'Big Brother' Germany Candidates to Find Out About Coronavirus in Live Show

Sat.1
'Big Brother Germany'

The contestants of the hit reality TV show have been shut off from the outside world since Feb. 10 and will be some of the last people in the world to hear of the pandemic.

Some of the last people in the world who still haven't heard of the coronavirus pandemic — a group of 14 men and women competing in the German version of reality TV show Big Brother — will have a rude awakening Tuesday.

The contestants in the 13th season of the show have been cut off from the outside world since Feb. 10, living together in close quarters in a house in Cologne in western Germany and engaging in potentially infectious behavior.

The contestants have not been informed of the COVID-19 pandemic that has shut down public life across the country. The rules of the show forbid contact with the outside world, and Sat.1, the network that carries the show, has so far neglected to tell them.

But after a social media uproar, and amid more than 7,000 confirmed cases of coronavirus and 17 deaths in the country, the channel reversed its position. On Tuesday, in a special show to air live at 7 p.m. local time, Sat.1 will inform the contestants of the pandemic. They will be given the opportunity to ask questions about the state of the nation, as well as receive video messages from their relatives.

Sat.1 initially defended its decision to keep the contestants in the dark and claimed it had taken “special hygienic measures” to protect them, though it did not explain what those measures entailed.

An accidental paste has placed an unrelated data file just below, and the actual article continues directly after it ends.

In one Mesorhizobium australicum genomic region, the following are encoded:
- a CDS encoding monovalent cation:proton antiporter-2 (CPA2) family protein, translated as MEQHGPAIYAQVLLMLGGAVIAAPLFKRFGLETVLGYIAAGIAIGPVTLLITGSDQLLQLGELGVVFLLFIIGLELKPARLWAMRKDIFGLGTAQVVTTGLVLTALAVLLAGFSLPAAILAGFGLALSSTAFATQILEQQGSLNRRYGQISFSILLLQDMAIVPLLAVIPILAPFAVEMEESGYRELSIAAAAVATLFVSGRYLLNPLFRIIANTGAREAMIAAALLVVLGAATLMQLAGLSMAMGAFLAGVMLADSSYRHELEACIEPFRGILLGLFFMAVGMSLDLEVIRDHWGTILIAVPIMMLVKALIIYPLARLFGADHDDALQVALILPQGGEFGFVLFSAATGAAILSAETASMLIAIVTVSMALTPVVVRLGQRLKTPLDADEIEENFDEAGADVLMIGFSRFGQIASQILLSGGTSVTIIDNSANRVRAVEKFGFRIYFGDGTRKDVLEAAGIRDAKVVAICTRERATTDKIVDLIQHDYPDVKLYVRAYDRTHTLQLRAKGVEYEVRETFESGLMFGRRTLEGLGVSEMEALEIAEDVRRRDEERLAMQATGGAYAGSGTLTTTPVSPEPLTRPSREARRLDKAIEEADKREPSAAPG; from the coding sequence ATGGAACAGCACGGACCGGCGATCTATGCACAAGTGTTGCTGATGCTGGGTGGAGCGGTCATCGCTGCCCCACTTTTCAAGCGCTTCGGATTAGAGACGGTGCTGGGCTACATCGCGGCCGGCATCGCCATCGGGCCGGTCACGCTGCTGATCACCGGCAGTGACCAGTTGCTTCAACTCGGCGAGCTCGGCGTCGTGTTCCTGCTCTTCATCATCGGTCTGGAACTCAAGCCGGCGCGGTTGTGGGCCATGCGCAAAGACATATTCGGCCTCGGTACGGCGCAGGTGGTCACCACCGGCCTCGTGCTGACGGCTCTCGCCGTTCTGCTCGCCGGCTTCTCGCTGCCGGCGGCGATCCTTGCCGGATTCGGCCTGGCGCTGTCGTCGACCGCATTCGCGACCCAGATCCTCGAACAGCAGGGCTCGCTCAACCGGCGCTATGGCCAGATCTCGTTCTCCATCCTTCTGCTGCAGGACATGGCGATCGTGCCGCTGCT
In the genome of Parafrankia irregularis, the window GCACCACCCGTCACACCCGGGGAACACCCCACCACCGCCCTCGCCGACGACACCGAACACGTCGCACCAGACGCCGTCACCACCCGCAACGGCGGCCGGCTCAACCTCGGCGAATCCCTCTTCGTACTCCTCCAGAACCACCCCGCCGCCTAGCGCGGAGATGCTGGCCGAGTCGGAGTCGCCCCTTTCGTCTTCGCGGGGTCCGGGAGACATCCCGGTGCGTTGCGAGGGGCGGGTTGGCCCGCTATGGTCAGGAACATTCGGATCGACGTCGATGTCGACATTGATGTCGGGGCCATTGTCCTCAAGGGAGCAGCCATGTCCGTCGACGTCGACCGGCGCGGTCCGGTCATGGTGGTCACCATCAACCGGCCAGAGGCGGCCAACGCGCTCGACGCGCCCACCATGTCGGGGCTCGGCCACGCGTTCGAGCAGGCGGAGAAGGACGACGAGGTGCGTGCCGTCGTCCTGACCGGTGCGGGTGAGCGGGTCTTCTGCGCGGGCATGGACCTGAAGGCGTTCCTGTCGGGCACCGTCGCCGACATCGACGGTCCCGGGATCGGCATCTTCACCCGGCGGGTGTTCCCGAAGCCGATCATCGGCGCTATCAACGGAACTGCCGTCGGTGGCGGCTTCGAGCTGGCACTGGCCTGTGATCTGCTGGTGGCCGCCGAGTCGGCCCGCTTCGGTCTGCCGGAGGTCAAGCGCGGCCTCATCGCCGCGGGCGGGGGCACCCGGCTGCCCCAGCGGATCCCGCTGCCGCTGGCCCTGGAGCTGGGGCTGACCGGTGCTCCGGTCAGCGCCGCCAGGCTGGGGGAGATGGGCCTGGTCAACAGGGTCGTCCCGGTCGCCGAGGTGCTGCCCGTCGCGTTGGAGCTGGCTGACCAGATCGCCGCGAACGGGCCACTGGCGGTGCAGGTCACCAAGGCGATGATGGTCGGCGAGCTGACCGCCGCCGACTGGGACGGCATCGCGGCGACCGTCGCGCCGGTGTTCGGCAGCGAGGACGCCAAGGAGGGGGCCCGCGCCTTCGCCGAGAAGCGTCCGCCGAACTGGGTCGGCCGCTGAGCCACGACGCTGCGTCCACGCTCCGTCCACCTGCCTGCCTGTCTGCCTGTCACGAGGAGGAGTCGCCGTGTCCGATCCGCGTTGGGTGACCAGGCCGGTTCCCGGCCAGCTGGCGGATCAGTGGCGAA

Big Brother producers Endemol Shine issued a statement on Tuesday saying, "the health and well-being of Big Brother Housemates is our priority. All current productions were informed last week that the usual format rules regarding outside news do not apply in this instance, and it was requested that they inform their respective housemates of the evolving situation regarding COVID-19. The majority of Housemates have already been briefed, and this process will be complete today [March 17]."

In an ironic twist, the German contestants are already conducting an accidental experiment in social distancing. The show has split the group into two different houses. One is a block house offering only bare necessities, and the other is a modernist glass house equipped with luxury food and a potentially infectious hot tub.

Sat.1's decision to continue production on Big Brother stands in sharp contrast to television shows worldwide that have suspended shooting as the world grapples with the coronavirus. Dozens of scripted series and reality shows have shut down as networks struggle to come to terms with the implication of the global pandemic.

Other international versions of Big Brother have taken a different approach. In Australia, Endemol Shine has already informed interned Big Brother contestants of the coronavirus outbreak.

“Endemol Shine Australia takes the health and safety of our crew and contestants extremely seriously," a company representative told Australia's Seven News. "Housemates have been brought across the current situation, and we are in constant contact with the families to keep all involved up to date."

Production on Big Brother Australia is continuing.

There is some precedent to Big Brother breaking its media blackout. In 2001, the American edition of the show interrupted its second season to tell the final three contestants about 9/11.